Malawi government has issued a statement to reject remarks by the country’s Vice-President Saulos Chilima who described government’s decision to abolish the quota system of selecting students to public universities as deceptive and copying his UTM Party manifesto.
Chilima told a rally in Mzuzu on Sunday that his UTM Party has been condemning the system over the years and that government was “copying” UTM manifesto to abolish the quota system.
The Ministry of Education, Science and Technology on Thursday announced the abolition of the quota system of selecting students into public universities based on their district of origin, instead of merely merit.
And reacting to Chilima’s remarks, Minister of Information, Civic Education and communication Technology, Mark Botomani issued a media statement on Monday saying abolition of quota system is a result of “wide consultative” processes that Ministry of Education took with key stakeholders.
In addition, Botomani, who is also Malawi government spokesperson, said the abolition of quota system follows several developments that will ensure more student spaces in tertiary institutions than before.
Information minister Botomani advises the State Vice President that “the policy shifts are a product of a long process of consultation and research taken by the government.”
Government spokesperson said vice-president Chilima was aware of the consultative process.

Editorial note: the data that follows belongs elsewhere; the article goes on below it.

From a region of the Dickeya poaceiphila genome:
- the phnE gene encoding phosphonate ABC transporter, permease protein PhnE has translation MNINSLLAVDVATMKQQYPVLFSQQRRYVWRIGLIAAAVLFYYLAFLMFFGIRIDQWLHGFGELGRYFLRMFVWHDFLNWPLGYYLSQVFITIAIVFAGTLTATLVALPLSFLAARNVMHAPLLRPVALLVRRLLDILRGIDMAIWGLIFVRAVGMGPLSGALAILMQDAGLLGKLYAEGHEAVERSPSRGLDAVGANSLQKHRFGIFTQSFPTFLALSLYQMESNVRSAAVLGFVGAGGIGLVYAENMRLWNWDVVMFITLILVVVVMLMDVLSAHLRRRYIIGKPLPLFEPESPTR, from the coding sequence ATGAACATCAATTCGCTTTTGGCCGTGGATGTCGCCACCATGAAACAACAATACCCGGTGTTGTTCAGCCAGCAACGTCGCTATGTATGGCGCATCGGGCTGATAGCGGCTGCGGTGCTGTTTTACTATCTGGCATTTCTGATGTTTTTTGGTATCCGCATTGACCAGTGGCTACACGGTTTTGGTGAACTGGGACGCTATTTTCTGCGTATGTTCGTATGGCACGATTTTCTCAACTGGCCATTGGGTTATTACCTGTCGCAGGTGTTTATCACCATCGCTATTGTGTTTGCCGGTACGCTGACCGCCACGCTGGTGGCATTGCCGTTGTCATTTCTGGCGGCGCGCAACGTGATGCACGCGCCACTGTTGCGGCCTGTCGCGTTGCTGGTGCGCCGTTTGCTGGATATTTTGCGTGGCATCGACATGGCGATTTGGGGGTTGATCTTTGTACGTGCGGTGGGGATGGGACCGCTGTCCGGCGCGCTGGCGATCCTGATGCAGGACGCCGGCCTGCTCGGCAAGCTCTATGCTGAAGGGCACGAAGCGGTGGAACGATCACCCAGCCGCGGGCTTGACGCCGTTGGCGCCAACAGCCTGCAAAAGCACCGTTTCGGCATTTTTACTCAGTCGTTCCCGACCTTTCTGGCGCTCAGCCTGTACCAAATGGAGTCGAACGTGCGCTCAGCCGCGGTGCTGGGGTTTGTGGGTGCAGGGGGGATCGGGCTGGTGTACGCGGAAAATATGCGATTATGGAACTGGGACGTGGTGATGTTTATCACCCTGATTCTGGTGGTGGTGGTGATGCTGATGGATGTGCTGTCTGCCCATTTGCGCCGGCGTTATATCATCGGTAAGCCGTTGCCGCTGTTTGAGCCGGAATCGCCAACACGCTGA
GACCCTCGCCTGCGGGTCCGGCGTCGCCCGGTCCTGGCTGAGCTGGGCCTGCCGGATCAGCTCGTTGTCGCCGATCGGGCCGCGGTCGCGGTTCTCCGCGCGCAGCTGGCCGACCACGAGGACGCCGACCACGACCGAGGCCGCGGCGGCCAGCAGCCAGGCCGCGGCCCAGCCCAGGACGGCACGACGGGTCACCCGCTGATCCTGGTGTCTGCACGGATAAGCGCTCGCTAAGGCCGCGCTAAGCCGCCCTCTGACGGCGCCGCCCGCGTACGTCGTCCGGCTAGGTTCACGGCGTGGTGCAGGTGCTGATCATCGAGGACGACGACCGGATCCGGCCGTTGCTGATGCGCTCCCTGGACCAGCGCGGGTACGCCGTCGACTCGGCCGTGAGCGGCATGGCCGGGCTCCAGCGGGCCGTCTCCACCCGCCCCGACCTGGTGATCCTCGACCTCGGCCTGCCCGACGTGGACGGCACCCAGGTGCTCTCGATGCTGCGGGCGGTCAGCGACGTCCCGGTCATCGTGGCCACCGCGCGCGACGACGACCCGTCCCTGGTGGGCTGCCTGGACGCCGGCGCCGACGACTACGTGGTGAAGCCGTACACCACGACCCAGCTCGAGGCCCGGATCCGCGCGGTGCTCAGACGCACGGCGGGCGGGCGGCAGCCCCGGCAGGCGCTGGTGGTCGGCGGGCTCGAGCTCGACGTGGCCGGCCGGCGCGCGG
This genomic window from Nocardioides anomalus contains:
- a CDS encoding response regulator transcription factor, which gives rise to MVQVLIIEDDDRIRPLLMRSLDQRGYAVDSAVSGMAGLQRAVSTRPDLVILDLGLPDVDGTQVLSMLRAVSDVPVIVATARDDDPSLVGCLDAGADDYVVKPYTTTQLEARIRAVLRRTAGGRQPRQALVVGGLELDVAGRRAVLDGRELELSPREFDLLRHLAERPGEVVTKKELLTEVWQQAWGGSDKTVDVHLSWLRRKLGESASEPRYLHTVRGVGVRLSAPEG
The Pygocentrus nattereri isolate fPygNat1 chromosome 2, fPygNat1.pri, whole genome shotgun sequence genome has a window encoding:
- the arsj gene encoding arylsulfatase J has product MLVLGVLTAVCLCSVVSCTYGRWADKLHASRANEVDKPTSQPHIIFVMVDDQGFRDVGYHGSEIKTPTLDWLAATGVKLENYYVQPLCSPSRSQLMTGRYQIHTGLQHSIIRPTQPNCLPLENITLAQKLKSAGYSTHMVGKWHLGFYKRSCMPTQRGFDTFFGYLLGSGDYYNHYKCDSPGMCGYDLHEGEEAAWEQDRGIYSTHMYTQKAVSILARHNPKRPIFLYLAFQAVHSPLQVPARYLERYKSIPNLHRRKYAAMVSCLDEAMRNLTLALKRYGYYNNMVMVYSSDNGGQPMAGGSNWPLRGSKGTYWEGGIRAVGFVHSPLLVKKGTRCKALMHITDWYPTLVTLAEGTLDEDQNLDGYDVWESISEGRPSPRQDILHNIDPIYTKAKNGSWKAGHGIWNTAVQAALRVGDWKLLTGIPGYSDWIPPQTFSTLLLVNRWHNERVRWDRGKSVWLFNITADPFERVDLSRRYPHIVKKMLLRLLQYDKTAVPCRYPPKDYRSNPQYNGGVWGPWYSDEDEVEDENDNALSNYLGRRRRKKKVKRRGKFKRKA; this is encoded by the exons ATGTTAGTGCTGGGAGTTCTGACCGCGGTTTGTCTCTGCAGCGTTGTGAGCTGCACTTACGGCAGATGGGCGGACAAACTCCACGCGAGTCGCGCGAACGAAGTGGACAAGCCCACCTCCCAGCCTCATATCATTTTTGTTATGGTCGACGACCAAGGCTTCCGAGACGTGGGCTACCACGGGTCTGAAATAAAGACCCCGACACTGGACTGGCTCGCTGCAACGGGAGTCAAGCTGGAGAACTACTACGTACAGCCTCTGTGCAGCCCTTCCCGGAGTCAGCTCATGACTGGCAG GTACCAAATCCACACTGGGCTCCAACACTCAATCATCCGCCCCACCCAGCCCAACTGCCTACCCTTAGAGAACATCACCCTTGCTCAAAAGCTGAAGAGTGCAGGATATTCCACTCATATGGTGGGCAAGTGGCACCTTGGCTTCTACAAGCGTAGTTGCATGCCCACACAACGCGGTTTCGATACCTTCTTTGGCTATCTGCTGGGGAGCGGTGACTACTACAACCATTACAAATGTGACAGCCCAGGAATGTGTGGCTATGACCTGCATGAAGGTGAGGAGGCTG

“Further, government would like to remind Dr Chilima and the UTM that quota system was a national policy and not a regional policy,” said Botomani.
In the statement, government says policy changes are not campaign tools and that the possibility of a fresh presidential election does not mean that government business has come to a halt.
“Malawi has a functional government with a President and Cabinet. Government will continue to function and serve Malawians in their best interest,” said Botomani.
The move to abolish quota system — which critics claimed suppressed minorities, especially those from the Northern Region—has won President Peter Mutharika’s administration cautious praise from the policy’s abolition proponents who are worried that the decision could just be a tactic to attract the Northern Region vote ahead of the fresh presidential polls.
Livingstonia Synod of the Church of Central Africa Presbyterian (CCAP), one of the fierce critics of the system, said it welcomes the news, but it will take a wait-and-see position to monitor implementation.
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